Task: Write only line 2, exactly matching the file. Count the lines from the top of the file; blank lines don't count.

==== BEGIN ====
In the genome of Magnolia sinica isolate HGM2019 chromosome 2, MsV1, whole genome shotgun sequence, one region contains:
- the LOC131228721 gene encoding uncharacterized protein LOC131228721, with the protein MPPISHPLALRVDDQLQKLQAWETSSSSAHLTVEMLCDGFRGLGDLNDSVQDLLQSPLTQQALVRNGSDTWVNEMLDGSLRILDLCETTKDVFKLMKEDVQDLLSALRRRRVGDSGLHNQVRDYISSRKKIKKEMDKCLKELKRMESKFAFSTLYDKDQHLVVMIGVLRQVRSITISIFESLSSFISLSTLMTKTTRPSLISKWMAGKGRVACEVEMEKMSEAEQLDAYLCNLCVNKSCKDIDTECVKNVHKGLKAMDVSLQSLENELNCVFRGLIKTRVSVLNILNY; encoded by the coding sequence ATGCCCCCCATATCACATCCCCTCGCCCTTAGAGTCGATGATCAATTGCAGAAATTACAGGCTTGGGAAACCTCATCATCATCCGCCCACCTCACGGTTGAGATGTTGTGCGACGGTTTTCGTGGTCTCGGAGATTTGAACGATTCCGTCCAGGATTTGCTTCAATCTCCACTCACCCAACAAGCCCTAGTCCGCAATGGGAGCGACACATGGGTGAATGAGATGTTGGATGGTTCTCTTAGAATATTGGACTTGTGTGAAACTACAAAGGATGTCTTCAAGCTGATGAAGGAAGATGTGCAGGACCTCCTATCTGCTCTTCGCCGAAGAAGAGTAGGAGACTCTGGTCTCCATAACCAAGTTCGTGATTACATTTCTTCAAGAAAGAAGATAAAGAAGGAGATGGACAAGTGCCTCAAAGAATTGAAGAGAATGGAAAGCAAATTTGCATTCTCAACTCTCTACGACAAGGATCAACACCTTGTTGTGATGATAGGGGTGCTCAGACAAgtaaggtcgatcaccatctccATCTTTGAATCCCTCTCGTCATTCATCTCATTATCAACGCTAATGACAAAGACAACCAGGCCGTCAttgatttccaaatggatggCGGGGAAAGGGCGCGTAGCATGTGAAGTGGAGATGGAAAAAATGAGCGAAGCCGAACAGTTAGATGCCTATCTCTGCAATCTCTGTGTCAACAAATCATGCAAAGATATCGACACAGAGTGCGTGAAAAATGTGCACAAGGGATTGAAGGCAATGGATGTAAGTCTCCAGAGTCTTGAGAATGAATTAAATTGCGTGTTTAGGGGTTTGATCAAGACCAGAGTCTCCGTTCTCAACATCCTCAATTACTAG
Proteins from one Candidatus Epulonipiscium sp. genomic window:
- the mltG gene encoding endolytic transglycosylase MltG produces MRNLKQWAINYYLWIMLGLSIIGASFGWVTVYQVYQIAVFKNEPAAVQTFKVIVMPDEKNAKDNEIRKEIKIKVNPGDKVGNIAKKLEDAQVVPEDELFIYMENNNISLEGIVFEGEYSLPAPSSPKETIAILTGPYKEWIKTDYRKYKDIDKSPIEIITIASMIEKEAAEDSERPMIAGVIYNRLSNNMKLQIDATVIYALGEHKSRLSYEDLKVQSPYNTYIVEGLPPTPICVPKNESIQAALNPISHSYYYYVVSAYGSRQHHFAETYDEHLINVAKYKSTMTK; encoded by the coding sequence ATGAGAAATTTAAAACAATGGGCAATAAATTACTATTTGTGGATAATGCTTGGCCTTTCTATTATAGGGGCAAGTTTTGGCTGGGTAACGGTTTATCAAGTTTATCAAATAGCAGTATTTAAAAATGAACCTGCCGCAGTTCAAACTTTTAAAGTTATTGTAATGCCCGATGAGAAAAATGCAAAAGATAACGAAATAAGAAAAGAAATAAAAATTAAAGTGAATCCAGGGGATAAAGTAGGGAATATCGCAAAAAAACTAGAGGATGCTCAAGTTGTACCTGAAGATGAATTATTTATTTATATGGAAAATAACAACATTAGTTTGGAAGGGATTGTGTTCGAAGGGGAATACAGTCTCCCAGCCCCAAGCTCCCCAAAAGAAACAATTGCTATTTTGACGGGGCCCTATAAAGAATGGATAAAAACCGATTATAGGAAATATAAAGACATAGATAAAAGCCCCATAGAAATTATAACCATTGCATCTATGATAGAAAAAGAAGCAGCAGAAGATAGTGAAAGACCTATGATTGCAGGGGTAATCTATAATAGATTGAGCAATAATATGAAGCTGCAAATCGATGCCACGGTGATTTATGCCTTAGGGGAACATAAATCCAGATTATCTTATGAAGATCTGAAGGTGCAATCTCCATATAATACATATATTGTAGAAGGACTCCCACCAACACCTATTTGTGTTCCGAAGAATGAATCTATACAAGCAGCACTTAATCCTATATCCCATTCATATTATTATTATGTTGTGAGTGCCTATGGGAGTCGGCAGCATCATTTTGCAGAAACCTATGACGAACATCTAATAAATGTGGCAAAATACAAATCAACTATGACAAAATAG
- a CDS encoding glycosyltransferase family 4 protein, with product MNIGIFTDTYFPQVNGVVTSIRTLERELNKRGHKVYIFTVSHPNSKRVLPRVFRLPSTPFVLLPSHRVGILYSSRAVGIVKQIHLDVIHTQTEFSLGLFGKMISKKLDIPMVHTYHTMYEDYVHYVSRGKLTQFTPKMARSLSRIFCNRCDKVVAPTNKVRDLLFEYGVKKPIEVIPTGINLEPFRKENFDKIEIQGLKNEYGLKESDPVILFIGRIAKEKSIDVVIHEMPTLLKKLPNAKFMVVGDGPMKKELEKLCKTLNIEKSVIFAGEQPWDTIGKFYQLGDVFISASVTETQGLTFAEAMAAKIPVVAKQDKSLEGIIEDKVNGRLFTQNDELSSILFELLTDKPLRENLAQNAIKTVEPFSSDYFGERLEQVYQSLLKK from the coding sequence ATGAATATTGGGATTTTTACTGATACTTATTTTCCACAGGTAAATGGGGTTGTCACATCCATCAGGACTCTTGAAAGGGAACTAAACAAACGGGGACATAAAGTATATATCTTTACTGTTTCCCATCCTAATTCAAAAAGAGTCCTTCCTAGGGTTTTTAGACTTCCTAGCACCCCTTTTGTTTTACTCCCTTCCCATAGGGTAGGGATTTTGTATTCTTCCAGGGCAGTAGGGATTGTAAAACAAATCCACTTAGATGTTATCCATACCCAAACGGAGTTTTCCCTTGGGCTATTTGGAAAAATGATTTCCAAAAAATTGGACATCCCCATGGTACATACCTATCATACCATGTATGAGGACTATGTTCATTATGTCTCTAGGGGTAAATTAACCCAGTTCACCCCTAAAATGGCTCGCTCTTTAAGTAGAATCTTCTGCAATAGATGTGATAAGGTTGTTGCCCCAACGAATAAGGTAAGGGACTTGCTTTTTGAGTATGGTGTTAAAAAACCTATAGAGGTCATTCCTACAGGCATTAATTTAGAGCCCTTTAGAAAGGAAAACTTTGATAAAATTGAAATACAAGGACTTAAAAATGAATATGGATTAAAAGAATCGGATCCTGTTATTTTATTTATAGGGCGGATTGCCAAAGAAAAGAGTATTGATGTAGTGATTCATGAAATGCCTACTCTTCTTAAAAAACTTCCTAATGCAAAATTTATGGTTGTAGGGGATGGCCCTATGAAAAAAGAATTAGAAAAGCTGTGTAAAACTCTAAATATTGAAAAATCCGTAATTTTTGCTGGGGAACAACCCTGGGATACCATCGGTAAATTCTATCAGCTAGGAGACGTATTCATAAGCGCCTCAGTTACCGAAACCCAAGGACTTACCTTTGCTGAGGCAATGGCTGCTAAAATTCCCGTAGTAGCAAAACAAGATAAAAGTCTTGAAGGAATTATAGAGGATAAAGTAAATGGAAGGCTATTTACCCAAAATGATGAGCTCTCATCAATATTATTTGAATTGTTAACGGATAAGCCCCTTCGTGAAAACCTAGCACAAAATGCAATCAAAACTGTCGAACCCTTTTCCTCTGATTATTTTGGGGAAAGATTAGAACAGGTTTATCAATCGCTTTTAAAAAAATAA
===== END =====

- the LOC131228721 gene encoding uncharacterized protein LOC131228721, with the protein MPPISHPLALRVDDQLQKLQAWETSSSSAHLTVEMLCDGFRGLGDLNDSVQDLLQSPLTQQALVRNGSDTWVNEMLDGSLRILDLCETTKDVFKLMKEDVQDLLSALRRRRVGDSGLHNQVRDYISSRKKIKKEMDKCLKELKRMESKFAFSTLYDKDQHLVVMIGVLRQVRSITISIFESLSSFISLSTLMTKTTRPSLISKWMAGKGRVACEVEMEKMSEAEQLDAYLCNLCVNKSCKDIDTECVKNVHKGLKAMDVSLQSLENELNCVFRGLIKTRVSVLNILNY; encoded by the coding sequence ATGCCCCCCATATCACATCCCCTCGCCCTTAGAGTCGATGATCAATTGCAGAAATTACAGGCTTGGGAAACCTCATCATCATCCGCCCACCTCACGGTTGAGATGTTGTGCGACGGTTTTCGTGGTCTCGGAGATTTGAACGATTCCGTCCAGGATTTGCTTCAATCTCCACTCACCCAACAAGCCCTAGTCCGCAATGGGAGCGACACATGGGTGAATGAGATGTTGGATGGTTCTCTTAGAATATTGGACTTGTGTGAAACTACAAAGGATGTCTTCAAGCTGATGAAGGAAGATGTGCAGGACCTCCTATCTGCTCTTCGCCGAAGAAGAGTAGGAGACTCTGGTCTCCATAACCAAGTTCGTGATTACATTTCTTCAAGAAAGAAGATAAAGAAGGAGATGGACAAGTGCCTCAAAGAATTGAAGAGAATGGAAAGCAAATTTGCATTCTCAACTCTCTACGACAAGGATCAACACCTTGTTGTGATGATAGGGGTGCTCAGACAAgtaaggtcgatcaccatctccATCTTTGAATCCCTCTCGTCATTCATCTCATTATCAACGCTAATGACAAAGACAACCAGGCCGTCAttgatttccaaatggatggCGGGGAAAGGGCGCGTAGCATGTGAAGTGGAGATGGAAAAAATGAGCGAAGCCGAACAGTTAGATGCCTATCTCTGCAATCTCTGTGTCAACAAATCATGCAAAGATATCGACACAGAGTGCGTGAAAAATGTGCACAAGGGATTGAAGGCAATGGATGTAAGTCTCCAGAGTCTTGAGAATGAATTAAATTGCGTGTTTAGGGGTTTGATCAAGACCAGAGTCTCCGTTCTCAACATCCTCAATTACTAG